Many Puerto Ricans suffer from malnutrition and are physically so underdeveloped that they are rejected for manual labor. Their diet in New York, except for the addition of a few vegetables, remains much the same as in their native land: a roll and black coffee for breakfast; for the other meals canned tomatoes, white rice, dried fish, and meat about twice a month.

In Spanish Harlem, the death rate from tuberculosis is high compared to the 52 per 100,000 for white persons in New York as a whole: among white Puerto Ricans the rate is 200 per 100,000; for colored groups, 553 per 100,000. The district's infant mortality rate is the highest in New York.

With little money to spend, the residents of this neighborhood have few and simple amusements. They attend the cheap movie houses, and the TEATRO LATINO, at Fifth Avenue and 110th Street, and the TEATRO HISPANO, at Fifth Avenue and 116th Street, which show Spanish-language films, many of them made in South America and Mexico. (The Hispano also presents Spanish vaudeville.) They gather in the evening at each other's homes to talk and entertain themselves over cups of black coffee. The different national groups have their favorites among the inexpensive restaurants and cabarets, where there is much music and festivity on Saturday nights. Several cafes and night clubs, featuring Cuban music, draw their patronage from the Spanish-speaking element and from visitors.

Cock-fighting, a sport that is legal in Puerto Rico but illegal in New York, goes on now and then in Spanish Harlem. The place and time are carefully guarded; the audience gathers surreptitiously in a basement or empty room, where a small shallow wooden "ring" has been laid with dirt and sand. The cocks' steel-tipped talons are examined carefully by their sponsors. The birds are brushed, caressed, huskily exhorted, and then let loose amid excited betting and low-pitched cheering. Not till one of the cocks lies dead is the fight finished. Then the winner is embraced, washed, and hurried into hiding.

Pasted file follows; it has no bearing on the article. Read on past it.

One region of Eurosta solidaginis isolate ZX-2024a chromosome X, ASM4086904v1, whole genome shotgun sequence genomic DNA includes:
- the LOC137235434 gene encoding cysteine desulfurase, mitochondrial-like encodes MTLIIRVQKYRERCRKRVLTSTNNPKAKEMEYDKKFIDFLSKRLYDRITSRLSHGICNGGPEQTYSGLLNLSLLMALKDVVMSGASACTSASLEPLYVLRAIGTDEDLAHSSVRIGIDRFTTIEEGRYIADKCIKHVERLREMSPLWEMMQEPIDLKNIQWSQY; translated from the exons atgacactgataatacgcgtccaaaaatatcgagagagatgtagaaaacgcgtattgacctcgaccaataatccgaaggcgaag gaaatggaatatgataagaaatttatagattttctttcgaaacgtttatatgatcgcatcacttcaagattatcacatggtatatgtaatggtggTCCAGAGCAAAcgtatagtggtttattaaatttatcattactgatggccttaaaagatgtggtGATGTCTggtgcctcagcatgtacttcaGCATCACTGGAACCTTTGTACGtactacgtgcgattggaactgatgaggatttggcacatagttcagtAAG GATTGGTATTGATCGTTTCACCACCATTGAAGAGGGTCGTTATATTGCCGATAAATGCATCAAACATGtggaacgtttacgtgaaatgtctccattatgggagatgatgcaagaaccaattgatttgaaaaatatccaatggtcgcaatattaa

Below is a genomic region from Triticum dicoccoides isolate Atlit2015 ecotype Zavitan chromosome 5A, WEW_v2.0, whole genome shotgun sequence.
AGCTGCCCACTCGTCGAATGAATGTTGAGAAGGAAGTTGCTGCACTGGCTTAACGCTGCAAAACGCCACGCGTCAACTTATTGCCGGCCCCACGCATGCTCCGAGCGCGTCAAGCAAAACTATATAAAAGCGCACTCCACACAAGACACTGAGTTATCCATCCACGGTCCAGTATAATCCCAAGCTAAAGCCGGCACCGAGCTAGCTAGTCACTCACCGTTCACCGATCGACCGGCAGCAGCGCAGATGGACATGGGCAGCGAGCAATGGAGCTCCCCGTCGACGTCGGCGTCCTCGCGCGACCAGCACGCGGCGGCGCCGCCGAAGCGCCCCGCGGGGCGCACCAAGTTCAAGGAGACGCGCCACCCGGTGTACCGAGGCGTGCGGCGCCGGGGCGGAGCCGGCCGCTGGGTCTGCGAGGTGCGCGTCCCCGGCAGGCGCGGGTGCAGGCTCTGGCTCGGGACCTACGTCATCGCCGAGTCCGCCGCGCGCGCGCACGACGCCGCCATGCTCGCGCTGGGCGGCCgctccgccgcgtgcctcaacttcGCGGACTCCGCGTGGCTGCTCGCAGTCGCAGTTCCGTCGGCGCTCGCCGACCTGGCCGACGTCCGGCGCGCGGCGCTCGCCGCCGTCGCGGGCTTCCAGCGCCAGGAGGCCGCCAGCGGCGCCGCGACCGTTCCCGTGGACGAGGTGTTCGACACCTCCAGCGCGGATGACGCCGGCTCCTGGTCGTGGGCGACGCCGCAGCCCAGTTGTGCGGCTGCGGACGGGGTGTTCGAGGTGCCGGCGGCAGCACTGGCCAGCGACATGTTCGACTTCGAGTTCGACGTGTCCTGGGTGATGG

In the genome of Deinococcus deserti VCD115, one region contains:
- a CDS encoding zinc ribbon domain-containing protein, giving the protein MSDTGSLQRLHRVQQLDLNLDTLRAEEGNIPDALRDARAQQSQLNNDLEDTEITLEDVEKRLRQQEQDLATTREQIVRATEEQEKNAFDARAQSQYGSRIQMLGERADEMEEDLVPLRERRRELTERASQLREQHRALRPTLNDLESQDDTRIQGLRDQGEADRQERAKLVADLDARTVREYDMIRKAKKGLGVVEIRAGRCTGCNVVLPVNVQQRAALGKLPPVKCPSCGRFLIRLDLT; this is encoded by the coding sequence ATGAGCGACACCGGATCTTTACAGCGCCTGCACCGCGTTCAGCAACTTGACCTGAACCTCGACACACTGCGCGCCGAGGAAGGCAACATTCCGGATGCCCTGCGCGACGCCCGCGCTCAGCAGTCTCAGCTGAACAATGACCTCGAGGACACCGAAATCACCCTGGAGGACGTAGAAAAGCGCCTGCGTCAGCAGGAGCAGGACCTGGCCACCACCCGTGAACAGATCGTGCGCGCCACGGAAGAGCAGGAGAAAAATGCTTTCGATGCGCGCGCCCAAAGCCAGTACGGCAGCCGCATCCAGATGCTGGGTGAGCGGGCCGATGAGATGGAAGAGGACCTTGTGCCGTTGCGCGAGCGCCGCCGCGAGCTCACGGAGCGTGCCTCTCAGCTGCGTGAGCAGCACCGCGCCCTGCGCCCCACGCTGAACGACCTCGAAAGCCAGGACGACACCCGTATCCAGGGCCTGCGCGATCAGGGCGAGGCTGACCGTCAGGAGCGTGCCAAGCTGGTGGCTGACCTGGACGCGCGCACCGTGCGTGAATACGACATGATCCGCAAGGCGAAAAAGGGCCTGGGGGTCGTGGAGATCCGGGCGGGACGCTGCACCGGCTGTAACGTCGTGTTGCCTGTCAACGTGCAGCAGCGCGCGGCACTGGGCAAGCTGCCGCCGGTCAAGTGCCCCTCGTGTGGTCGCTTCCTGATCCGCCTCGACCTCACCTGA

Most of the Latin-Americans in Spanish Harlem are of peasant or peon stock. The majority are American citizens. (All Puerto Ricans are.) They have an intense love of their homelands, and despite an occasional flurry of nationalist jealousy, a warm sense of neighborhood solidarity. Almost all are property less working people. They have their own political clubs, and during the past few years some organizations that were once interested primarily in the politics of the homelands, have become powerful pressure groups fighting for improved conditions in Spanish Harlem. As a result, their influence in city politics has increased. In 1937 this district elected O. Garcia-Rivera, a Puerto Rican lawyer, to the new York State Assembly.

The majority of Spanish Harlemites are Roman Catholics. The neighborhood Catholic churches include St. Francis De Sales, 137 East 96th Street; St. Cecilia, 220 East 106th Street; and Our Lady of the Miraculous Medal, 77 St. Nicholas Avenue. The Iglesia Metodista Episcopal, 1664 Madison Avenue, where services are held in Spanish, is an outgrowth of a Methodist mission among Puerto Ricans and other Spanish-speaking people in New York.

The most important holiday observed in Spanish Harlem is DIA DE LA RAZA (Day of the Spanish Race), celebrated on Columbus Day by all Spanish-speaking people. They hold a ceremony in front of the statue of Columbus, a copy of the one in Madrid by Sunol, the Spanish sculptor at the south end of the Central Park mall.


Website: The History
Article Name: Spanish Harlem 1939
Researcher/Transcriber Miriam Medina


BIBLIOGRAPHY: New York City Guide Random House-New York Publishers.(1939) Copyright by the Guilds' Committee for Federal Writers' Publications, Inc.